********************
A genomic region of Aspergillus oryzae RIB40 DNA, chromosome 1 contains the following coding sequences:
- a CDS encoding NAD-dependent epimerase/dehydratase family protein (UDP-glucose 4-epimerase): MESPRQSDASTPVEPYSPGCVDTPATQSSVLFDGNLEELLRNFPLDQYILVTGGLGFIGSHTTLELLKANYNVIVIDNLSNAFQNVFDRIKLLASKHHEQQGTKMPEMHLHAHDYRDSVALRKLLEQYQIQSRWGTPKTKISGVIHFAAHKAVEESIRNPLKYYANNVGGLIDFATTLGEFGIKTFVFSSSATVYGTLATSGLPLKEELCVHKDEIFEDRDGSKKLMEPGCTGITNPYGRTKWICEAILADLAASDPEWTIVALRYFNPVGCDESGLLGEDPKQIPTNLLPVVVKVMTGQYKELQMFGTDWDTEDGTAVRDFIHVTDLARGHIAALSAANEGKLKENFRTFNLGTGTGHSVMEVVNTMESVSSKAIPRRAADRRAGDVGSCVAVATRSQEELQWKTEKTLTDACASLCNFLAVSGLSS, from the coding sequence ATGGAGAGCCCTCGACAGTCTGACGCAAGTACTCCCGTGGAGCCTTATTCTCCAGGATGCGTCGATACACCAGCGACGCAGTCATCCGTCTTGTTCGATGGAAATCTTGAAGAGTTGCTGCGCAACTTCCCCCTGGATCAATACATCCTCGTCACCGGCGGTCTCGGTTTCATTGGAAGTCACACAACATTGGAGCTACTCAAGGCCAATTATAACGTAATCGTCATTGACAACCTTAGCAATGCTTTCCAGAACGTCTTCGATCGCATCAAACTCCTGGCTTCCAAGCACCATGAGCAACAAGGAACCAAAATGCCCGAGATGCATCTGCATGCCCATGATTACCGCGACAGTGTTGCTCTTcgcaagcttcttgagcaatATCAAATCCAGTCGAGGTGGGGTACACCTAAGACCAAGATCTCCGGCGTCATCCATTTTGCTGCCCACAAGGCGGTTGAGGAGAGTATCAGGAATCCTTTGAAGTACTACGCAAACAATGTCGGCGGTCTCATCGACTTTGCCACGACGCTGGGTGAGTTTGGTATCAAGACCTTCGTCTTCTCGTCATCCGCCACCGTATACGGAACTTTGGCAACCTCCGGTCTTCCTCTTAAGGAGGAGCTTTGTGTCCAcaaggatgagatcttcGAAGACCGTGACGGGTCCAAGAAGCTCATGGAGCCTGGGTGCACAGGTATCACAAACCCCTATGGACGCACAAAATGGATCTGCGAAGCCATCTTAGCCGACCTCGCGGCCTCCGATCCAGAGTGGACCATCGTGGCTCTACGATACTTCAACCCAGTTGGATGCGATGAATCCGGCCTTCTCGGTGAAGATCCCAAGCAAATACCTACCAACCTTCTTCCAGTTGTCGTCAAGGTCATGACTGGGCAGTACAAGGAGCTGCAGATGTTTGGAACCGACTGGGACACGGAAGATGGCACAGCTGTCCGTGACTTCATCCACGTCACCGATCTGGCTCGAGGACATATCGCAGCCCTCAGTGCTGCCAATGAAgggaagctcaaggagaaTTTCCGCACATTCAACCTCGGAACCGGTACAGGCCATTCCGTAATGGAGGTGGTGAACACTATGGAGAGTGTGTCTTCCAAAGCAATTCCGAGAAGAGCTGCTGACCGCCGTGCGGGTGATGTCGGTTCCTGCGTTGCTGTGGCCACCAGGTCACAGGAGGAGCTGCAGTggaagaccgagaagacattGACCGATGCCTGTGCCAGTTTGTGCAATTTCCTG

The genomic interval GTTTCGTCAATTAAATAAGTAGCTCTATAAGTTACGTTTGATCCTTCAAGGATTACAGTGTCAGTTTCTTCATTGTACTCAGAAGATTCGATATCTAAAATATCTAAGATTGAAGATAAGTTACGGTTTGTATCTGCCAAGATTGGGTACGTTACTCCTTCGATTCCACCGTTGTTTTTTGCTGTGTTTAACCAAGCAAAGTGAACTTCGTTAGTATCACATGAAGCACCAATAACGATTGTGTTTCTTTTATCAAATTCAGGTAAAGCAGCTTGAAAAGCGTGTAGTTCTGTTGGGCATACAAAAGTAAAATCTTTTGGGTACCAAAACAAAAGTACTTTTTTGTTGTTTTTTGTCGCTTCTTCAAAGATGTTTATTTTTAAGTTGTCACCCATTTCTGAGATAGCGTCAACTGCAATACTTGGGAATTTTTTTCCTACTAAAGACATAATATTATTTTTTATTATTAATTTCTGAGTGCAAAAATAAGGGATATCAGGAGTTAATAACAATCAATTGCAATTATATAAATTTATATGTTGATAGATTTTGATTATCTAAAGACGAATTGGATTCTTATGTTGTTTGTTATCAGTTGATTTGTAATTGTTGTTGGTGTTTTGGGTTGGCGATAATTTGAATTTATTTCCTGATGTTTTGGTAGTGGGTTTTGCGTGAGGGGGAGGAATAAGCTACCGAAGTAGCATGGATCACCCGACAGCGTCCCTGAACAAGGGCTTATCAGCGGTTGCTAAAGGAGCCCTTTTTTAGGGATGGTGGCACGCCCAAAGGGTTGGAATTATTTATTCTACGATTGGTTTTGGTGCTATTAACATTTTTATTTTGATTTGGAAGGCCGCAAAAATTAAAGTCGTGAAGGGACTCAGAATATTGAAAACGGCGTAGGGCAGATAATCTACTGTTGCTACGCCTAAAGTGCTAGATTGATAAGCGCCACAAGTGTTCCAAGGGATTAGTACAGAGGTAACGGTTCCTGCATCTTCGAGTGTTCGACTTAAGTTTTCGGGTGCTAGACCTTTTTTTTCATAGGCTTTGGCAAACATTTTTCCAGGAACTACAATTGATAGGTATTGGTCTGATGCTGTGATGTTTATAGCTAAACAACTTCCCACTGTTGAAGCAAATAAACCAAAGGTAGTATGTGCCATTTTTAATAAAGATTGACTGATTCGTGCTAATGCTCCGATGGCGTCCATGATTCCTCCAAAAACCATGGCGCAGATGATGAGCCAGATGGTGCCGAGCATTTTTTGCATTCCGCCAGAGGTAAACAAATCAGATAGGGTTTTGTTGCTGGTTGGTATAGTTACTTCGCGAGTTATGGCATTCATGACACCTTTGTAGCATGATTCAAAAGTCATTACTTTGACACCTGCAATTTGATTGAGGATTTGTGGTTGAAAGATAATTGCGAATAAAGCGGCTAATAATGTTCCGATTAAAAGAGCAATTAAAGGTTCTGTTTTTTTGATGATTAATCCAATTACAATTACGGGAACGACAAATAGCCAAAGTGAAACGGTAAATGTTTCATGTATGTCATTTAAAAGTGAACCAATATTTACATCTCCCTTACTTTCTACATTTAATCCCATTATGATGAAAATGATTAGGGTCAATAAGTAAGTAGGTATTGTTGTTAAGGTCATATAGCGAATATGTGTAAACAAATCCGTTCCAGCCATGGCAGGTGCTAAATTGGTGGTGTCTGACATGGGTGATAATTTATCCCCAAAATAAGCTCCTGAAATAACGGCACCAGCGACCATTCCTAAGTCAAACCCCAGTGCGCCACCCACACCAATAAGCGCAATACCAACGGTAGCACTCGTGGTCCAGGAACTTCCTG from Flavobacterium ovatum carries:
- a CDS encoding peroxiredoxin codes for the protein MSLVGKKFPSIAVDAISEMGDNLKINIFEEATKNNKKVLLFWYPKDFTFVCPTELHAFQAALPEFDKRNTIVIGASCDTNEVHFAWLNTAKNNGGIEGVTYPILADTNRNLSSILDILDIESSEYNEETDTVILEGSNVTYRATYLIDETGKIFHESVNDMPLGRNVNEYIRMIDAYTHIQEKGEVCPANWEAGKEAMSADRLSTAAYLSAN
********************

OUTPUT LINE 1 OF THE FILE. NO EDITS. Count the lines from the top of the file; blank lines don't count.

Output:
A genomic region of Aspergillus oryzae RIB40 DNA, chromosome 1 contains the following coding sequences: